Scientists Resurrected a Plant That Died 32,000 Years Ago

Russian scientists have resurrected an arctic flower, the narrow-leafed campion, that died 32,000 years ago, which would make it the oldest plant ever grown from ancient tissue:

The Russian researchers excavated ancient squirrel burrows exposed on the bank of the lower Kolyma River, an area thronged with mammoth and woolly rhinoceroses during the last ice age. Soon after being dug, the burrows were sealed with windblown earth, buried under 125 feet of sediment and permanently frozen at minus 7 degrees Celsius.

Some of the storage chambers in the burrows contain more than 600,000 seeds and fruits. Many are from a species that most closely resembles a plant found today, the narrow-leafed campion (Silene stenophylla).

Working with a burrow from the site called Duvanny Yar, the Russian researchers tried to germinate the campion seeds, but failed. They then took cells from the placenta, the organ in the fruit that produces the seeds. They thawed out the cells and grew them in culture dishes into whole plants.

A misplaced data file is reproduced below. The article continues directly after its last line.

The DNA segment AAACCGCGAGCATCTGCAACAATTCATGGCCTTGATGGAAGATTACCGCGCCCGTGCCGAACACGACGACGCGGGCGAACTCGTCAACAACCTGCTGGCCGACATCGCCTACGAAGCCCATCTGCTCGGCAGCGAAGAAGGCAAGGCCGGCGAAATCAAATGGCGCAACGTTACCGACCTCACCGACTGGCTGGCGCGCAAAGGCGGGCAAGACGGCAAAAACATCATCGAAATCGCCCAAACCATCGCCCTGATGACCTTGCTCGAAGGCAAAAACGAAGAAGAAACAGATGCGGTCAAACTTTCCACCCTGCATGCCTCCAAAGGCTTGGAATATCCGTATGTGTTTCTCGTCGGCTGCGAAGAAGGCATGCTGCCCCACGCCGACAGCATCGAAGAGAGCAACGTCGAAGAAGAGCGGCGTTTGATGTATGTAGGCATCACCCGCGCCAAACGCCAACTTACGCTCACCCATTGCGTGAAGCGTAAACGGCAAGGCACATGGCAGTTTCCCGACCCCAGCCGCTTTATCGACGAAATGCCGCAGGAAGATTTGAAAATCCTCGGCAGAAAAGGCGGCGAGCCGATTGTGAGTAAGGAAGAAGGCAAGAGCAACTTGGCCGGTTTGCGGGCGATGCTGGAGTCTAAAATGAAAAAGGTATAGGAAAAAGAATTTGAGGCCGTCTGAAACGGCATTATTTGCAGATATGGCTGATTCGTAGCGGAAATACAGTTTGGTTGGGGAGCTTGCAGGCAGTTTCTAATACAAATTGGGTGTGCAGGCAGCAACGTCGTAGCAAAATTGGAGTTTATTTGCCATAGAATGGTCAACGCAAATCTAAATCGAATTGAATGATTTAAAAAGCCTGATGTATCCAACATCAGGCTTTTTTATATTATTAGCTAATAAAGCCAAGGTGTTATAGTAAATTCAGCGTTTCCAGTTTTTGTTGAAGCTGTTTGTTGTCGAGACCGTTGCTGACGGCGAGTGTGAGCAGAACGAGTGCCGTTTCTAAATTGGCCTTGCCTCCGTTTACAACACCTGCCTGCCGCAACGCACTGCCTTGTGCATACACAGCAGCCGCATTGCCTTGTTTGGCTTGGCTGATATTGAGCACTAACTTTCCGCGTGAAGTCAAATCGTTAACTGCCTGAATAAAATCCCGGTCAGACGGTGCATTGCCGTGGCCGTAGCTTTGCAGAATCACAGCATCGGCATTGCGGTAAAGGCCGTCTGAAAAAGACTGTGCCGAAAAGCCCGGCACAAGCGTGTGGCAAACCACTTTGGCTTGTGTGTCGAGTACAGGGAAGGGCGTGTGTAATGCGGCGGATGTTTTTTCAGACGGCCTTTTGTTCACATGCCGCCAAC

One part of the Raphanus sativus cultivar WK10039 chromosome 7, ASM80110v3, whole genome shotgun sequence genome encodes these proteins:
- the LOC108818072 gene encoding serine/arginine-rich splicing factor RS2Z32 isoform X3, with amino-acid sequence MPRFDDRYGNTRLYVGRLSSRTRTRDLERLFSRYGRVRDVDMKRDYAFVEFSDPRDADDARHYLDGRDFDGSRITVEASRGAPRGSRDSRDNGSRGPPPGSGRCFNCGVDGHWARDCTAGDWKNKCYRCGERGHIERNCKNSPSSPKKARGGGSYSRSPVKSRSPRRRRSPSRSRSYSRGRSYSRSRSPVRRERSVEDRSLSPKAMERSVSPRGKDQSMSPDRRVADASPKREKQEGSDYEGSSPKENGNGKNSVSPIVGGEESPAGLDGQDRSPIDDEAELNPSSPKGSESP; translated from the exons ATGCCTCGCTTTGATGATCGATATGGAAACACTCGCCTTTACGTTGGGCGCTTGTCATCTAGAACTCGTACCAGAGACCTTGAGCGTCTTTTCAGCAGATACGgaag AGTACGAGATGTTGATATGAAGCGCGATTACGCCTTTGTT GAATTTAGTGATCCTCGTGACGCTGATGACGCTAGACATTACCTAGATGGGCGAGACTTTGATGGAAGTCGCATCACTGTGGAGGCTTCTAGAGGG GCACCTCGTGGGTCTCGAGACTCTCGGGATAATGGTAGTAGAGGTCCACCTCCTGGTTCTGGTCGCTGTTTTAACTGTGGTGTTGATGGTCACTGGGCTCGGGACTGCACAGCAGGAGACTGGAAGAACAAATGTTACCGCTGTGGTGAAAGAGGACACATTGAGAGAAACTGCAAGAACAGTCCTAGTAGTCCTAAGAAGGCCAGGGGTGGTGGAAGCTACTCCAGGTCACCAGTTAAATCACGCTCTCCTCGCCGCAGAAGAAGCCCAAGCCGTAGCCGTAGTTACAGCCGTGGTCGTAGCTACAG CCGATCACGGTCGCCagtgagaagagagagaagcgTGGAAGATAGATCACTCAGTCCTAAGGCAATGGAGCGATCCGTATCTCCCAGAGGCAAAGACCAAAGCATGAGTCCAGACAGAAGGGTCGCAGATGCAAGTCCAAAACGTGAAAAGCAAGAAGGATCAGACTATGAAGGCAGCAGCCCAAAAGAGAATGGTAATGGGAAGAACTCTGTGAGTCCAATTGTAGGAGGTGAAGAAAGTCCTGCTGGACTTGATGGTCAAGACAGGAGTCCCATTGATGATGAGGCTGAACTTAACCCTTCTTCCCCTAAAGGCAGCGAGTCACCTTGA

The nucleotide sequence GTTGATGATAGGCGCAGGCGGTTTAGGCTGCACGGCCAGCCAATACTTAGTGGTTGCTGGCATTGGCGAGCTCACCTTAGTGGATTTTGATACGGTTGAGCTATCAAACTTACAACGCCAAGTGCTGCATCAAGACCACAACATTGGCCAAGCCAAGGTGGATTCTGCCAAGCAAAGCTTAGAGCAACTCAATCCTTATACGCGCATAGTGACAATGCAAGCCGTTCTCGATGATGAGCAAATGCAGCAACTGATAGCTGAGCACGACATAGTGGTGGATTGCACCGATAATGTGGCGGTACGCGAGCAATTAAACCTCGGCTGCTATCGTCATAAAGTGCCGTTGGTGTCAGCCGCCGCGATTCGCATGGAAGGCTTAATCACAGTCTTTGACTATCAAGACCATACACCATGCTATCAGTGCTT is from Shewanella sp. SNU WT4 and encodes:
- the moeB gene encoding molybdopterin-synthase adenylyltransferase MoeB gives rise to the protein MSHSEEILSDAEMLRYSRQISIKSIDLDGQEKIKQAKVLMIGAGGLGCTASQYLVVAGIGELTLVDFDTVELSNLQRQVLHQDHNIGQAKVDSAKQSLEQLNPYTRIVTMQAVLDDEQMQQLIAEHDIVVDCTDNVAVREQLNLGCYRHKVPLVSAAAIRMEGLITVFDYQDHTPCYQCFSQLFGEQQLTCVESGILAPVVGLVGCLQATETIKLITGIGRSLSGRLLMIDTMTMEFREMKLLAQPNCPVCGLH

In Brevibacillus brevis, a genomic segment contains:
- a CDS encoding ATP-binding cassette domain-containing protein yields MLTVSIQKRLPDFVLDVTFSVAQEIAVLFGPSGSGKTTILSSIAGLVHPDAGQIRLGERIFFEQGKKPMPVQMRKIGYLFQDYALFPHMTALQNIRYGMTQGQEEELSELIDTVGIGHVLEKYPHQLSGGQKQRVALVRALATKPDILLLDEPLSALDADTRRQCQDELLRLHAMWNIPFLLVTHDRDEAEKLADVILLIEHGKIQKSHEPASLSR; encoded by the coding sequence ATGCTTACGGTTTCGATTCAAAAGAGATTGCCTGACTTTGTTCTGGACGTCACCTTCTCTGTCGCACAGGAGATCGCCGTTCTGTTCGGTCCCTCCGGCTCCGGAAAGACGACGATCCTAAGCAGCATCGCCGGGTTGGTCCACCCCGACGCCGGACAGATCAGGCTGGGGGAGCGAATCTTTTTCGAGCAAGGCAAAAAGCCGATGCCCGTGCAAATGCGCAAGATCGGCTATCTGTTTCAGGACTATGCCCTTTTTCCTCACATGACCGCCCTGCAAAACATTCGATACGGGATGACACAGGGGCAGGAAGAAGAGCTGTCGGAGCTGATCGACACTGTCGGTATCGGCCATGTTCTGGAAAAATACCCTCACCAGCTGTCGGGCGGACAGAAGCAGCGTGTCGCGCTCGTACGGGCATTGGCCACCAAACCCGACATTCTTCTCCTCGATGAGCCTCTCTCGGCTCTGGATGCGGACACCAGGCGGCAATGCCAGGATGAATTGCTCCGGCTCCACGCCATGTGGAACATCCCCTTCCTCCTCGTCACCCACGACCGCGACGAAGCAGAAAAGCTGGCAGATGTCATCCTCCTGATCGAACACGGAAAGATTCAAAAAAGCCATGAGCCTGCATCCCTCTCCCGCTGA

Bringing back ancient, long-dead beings back to life? What could possibly go wrong? Link


Newest 3
Newest 3 Comments

As a botany fanatic this makes my day.

I can't wait until the russians and japanese clone a wooly mammoth in a year or two.

Though I do worry about when scientists start reviving long extinct bacteria,viruses and fungi. Last thing we need it so let lose some virus that no modern animals, plants, or humans have immunity for. Imagine letting loose some new rust fungi or a mosaic virus that attacks wheat or corn crops.
Abusive comment hidden. (Show it anyway.)
Commenting is closed.





Check out Twaggies' very funny clip:

Give a Man a Fish - Twaggies by Twaggies
Email This Post to a Friend
"Scientists Resurrected a Plant That Died 32,000 Years Ago"

Separate multiple emails with a comma. Limit 5.

 

Success! Your email has been sent!

close window